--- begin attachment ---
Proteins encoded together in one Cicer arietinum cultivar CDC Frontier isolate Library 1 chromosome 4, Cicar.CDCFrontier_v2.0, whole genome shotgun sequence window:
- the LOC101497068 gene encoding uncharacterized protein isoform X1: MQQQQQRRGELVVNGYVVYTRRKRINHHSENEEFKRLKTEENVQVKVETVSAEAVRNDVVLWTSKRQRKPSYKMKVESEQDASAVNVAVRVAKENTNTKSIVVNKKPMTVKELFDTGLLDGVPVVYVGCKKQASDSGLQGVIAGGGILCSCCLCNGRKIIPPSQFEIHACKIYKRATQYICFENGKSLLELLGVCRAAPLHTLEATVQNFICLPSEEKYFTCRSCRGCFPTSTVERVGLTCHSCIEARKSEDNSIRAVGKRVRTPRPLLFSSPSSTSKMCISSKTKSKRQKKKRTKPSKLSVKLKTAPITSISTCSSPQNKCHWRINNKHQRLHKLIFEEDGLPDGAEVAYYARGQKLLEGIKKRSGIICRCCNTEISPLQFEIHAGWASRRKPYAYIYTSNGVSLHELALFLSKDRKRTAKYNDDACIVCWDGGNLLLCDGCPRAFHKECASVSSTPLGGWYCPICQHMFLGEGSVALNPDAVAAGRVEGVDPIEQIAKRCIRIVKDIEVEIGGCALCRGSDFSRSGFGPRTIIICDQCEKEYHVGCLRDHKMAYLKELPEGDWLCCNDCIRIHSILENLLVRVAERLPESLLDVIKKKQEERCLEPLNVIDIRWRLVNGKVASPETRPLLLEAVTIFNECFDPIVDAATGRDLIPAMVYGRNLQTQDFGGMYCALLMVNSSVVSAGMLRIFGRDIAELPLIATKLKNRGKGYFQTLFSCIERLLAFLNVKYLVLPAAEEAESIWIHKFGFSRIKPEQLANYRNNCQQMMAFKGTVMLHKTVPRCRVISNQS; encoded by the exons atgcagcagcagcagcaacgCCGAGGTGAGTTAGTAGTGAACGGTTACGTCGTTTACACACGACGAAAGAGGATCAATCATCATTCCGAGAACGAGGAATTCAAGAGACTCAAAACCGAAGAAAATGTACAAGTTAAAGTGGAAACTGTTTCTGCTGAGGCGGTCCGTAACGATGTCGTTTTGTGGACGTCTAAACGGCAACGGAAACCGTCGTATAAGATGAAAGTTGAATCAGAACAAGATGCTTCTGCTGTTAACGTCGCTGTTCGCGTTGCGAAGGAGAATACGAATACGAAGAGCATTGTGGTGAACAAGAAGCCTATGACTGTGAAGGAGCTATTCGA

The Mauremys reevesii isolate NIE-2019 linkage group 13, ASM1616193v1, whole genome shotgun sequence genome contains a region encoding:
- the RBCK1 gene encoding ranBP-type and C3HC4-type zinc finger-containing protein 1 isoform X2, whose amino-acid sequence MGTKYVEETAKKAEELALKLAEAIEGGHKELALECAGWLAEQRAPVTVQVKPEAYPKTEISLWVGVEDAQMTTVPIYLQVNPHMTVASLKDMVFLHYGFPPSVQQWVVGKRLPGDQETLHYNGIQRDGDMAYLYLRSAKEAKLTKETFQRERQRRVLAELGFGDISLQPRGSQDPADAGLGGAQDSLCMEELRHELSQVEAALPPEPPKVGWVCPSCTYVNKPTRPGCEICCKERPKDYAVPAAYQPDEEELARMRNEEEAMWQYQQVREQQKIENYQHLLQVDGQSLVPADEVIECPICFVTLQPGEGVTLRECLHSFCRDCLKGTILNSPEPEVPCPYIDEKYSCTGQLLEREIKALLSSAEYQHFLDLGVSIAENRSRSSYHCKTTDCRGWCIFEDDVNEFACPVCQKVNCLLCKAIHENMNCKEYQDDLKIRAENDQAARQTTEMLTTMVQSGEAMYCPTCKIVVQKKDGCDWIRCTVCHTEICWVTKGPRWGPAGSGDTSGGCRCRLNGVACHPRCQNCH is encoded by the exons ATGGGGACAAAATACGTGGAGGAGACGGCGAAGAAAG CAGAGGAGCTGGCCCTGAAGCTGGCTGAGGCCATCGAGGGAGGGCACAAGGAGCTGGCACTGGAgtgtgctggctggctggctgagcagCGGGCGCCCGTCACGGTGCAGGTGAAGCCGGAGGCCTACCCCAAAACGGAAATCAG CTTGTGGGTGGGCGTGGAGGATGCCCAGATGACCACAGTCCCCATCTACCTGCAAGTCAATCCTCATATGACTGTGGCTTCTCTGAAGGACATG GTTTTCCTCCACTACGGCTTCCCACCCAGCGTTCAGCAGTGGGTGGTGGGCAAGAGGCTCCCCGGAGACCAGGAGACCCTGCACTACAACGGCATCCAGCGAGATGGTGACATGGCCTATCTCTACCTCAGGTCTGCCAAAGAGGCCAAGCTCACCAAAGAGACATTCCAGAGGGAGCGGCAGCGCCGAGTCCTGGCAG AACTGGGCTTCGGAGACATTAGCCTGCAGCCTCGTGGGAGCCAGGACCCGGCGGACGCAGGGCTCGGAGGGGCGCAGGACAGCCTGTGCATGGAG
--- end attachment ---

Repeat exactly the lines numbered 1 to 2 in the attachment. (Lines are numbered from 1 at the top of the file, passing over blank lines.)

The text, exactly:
Proteins encoded together in one Cicer arietinum cultivar CDC Frontier isolate Library 1 chromosome 4, Cicar.CDCFrontier_v2.0, whole genome shotgun sequence window:
- the LOC101497068 gene encoding uncharacterized protein isoform X1: MQQQQQRRGELVVNGYVVYTRRKRINHHSENEEFKRLKTEENVQVKVETVSAEAVRNDVVLWTSKRQRKPSYKMKVESEQDASAVNVAVRVAKENTNTKSIVVNKKPMTVKELFDTGLLDGVPVVYVGCKKQASDSGLQGVIAGGGILCSCCLCNGRKIIPPSQFEIHACKIYKRATQYICFENGKSLLELLGVCRAAPLHTLEATVQNFICLPSEEKYFTCRSCRGCFPTSTVERVGLTCHSCIEARKSEDNSIRAVGKRVRTPRPLLFSSPSSTSKMCISSKTKSKRQKKKRTKPSKLSVKLKTAPITSISTCSSPQNKCHWRINNKHQRLHKLIFEEDGLPDGAEVAYYARGQKLLEGIKKRSGIICRCCNTEISPLQFEIHAGWASRRKPYAYIYTSNGVSLHELALFLSKDRKRTAKYNDDACIVCWDGGNLLLCDGCPRAFHKECASVSSTPLGGWYCPICQHMFLGEGSVALNPDAVAAGRVEGVDPIEQIAKRCIRIVKDIEVEIGGCALCRGSDFSRSGFGPRTIIICDQCEKEYHVGCLRDHKMAYLKELPEGDWLCCNDCIRIHSILENLLVRVAERLPESLLDVIKKKQEERCLEPLNVIDIRWRLVNGKVASPETRPLLLEAVTIFNECFDPIVDAATGRDLIPAMVYGRNLQTQDFGGMYCALLMVNSSVVSAGMLRIFGRDIAELPLIATKLKNRGKGYFQTLFSCIERLLAFLNVKYLVLPAAEEAESIWIHKFGFSRIKPEQLANYRNNCQQMMAFKGTVMLHKTVPRCRVISNQS; encoded by the exons atgcagcagcagcagcaacgCCGAGGTGAGTTAGTAGTGAACGGTTACGTCGTTTACACACGACGAAAGAGGATCAATCATCATTCCGAGAACGAGGAATTCAAGAGACTCAAAACCGAAGAAAATGTACAAGTTAAAGTGGAAACTGTTTCTGCTGAGGCGGTCCGTAACGATGTCGTTTTGTGGACGTCTAAACGGCAACGGAAACCGTCGTATAAGATGAAAGTTGAATCAGAACAAGATGCTTCTGCTGTTAACGTCGCTGTTCGCGTTGCGAAGGAGAATACGAATACGAAGAGCATTGTGGTGAACAAGAAGCCTATGACTGTGAAGGAGCTATTCGA